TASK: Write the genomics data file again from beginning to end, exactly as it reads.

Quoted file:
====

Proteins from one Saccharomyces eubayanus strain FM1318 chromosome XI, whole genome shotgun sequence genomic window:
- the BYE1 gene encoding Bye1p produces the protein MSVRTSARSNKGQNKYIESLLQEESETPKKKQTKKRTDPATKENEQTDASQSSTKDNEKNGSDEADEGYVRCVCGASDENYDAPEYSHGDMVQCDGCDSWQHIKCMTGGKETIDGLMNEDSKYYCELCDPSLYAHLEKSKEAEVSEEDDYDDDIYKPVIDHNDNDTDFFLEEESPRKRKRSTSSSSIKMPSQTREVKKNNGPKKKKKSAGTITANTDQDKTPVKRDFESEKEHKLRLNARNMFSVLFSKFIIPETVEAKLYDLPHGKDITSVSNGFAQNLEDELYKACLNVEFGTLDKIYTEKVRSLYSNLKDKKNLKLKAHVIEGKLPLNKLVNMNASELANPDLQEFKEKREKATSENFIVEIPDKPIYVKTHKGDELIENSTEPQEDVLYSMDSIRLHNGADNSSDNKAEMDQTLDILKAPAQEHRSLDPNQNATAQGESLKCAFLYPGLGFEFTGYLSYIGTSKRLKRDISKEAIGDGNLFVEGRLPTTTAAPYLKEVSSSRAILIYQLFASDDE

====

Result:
Proteins from one Saccharomyces eubayanus strain FM1318 chromosome XI, whole genome shotgun sequence genomic window:
- the BYE1 gene encoding Bye1p produces the protein MSVRTSARSNKGQNKYIESLLQEESETPKKKQTKKRTDPATKENEQTDASQSSTKDNEKNGSDEADEGYVRCVCGASDENYDAPEYSHGDMVQCDGCDSWQHIKCMTGGKETIDGLMNEDSKYYCELCDPSLYAHLEKSKEAEVSEEDDYDDDIYKPVIDHNDNDTDFFLEEESPRKRKRSTSSSSIKMPSQTREVKKNNGPKKKKKSAGTITANTDQDKTPVKRDFESEKEHKLRLNARNMFSVLFSKFIIPETVEAKLYDLPHGKDITSVSNGFAQNLEDELYKACLNVEFGTLDKIYTEKVRSLYSNLKDKKNLKLKAHVIEGKLPLNKLVNMNASELANPDLQEFKEKREKATSENFIVEIPDKPIYVKTHKGDELIENSTEPQEDVLYSMDSIRLHNGADNSSDNKAEMDQTLDILKAPAQEHRSLDPNQNATAQGESLKCAFLYPGLGFEFTGYLSYIGTSKRLKRDISKEAIGDGNLFVEGRLPTTTAAPYLKEVSSSRAILIYQLFASDDE